The recent surge in global grain and most other food prices raises some interesting questions for China. The evidence suggests that price volatility in international markets reflects the low level of trade in many foodstuffs. However, many countries have responded by striving for self-sufficiency, at least in grains.
Thus Malaysia, the world’s leading exporter of palm oil, is planning to increase subsidies to its inefficient rice farmers to reduce import dependence. The illogic of this stance seems lost on its politicians. What, one must ask, would happen to Malaysia if China and India decreed they had to be self-sufficient in vegetable oils?
Yet China too has long made food-grain self-sufficiency a national goal. This is a reflection of past shortages, although in recent years the policy has not been rigidly enforced.
Overall the country has become a small grain importer, exporting rice but importing some wheat, corn and soybeans. At the same time its net food exports have risen thanks to exports of vegetables, fruits, fish and processed foods. That makes sense. China no longer has a comparative advantage in grains but does in higher value-added and labor-intensive crops.
So the issue for the future is whether China wants to see this trend continue, gradually reducing its level of grain sufficiency and relying more on the global markets.
There are several reasons for thinking that increased agricultural trade is desirable. The over-use of both river and groundwater in much of northern China points to a future in which farmers must use less water, grow non-grain crops or just stop farming. Water is less of a problem in central and southern China, but young people are keen to avoid the toils of rice farming in favor of a future in the city. There is also a loss of land to urbanization, which may not be compensated by increased yields.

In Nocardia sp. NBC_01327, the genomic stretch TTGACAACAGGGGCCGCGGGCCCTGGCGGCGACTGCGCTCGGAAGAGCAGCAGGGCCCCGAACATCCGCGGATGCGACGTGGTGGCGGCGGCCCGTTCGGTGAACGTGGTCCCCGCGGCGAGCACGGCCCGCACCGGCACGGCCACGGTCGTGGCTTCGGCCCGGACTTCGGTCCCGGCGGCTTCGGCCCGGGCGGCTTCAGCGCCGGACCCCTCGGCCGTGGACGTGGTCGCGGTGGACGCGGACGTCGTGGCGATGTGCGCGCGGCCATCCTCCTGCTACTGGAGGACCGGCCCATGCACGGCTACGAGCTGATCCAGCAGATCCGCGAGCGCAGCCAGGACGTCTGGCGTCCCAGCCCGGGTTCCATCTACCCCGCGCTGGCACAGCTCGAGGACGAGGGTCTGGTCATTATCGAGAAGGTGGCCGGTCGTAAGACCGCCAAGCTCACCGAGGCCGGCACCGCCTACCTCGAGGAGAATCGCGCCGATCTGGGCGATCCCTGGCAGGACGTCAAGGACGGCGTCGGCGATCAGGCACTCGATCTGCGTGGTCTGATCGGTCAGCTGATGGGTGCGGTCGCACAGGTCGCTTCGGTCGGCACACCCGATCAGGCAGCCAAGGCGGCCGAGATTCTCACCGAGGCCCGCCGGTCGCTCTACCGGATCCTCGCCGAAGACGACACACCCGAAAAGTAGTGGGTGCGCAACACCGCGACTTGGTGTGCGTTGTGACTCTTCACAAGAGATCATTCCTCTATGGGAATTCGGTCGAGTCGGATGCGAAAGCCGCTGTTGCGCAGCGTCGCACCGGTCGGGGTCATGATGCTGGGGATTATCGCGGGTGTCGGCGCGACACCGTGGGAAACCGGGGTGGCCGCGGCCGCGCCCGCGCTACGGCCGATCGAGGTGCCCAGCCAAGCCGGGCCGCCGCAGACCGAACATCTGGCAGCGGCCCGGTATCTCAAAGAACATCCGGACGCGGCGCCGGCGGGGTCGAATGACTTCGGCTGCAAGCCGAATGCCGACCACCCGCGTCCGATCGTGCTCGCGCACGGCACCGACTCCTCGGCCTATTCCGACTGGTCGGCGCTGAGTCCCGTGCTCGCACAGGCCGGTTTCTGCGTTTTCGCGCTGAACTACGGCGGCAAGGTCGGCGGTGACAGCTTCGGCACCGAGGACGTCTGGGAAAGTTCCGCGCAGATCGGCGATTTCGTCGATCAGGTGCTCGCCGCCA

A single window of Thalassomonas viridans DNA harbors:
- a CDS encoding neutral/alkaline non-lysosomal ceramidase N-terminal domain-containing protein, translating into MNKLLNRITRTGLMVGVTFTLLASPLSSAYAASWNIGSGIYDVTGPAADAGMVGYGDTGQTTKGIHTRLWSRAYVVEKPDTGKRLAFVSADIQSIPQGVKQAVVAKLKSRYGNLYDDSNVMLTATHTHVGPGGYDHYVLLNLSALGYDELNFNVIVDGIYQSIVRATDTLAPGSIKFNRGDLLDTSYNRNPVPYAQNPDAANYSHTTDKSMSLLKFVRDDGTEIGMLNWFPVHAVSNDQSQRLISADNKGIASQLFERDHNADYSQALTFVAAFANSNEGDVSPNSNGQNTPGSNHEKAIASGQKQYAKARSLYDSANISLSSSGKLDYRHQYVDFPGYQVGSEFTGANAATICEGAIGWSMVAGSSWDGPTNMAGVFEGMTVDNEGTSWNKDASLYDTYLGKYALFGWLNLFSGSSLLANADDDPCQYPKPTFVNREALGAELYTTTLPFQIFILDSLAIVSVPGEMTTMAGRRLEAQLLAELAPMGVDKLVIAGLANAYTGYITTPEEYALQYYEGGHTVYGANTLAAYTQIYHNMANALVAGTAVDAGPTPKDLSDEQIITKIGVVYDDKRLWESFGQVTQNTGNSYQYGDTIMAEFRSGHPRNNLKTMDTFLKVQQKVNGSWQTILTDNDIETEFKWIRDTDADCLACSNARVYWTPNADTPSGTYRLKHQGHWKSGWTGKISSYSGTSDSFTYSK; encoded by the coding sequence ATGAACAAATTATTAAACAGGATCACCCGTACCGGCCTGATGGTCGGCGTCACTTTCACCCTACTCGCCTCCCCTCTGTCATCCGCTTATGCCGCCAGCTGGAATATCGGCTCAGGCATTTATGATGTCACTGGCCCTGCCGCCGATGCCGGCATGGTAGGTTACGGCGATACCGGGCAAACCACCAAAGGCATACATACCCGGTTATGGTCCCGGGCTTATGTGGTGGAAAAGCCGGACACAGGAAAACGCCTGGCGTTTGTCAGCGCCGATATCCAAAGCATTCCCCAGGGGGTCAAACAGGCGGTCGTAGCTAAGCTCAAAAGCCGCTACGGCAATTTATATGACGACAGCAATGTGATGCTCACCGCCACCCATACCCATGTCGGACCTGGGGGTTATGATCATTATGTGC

From an international perspective, it would be better if both China and India produced and sold more rice on world markets. With only about 6% of global rice production actually traded, the global market is heavily reliant on the large surpluses of Thailand and Vietnam.
Meanwhile rice deficits elsewhere, particularly the oil-rich Middle East and many countries in Africa, have been growing rapidly.
The small amount traded recently induced a sudden panic when the likes of the Philippines and Nigeria realized that their stocks were insufficient. As prices rose, export bans by Vietnam, India and China aimed at keeping local prices in check just made matters worse for the rest of the world.
China’s own rice consumption is slowly falling as incomes rise and consumer preferences diversify into protein-rich foods such as meat, fish and eggs, as well as to fruits. This could boost the export potential for rice, although it also means an increase in imports of corn, soybeans and palm oil.
Barriers to trade
It would be easier for China to choose a free market route if developed countries were willing to do the same. Voices in the EU are using the current high prices to defend the Common Agricultural Policy, which for years has distorted and depressed world prices by subsidizing EU exports. The US is similarly guilty and is now subsidizing corn for ethanol, allegedly to reduce carbon emissions but in reality to buy farmers’ votes.
Around the world all kinds of subsidies, for consumption or production, or even both, create problems for farm trade and hence for governments trying to plan both agricultural and trade policies. The Doha Round of world trade talks is at a standstill in large part over farm trade.
China has chosen to take a low profile on this issue, having been focused on industrial market liberalization. That is unfortunate, as both China and the US would appear to share a common interest, vis-à-vis both the EU and developed East Asian countries such as Japan and Korea, which are even more protective of their farm sectors.
Beijing might do well to view push for liberalization, to avoid spreading the notion that self-sufficiency, whatever the cost, is desirable. But it seems unlikely to do so in view of its own past record and while the other major trading countries are at loggerheads on the issue.
No one, in China or elsewhere, should forget that the most obsessive pursuit of self-sufficiency has been in North Korea.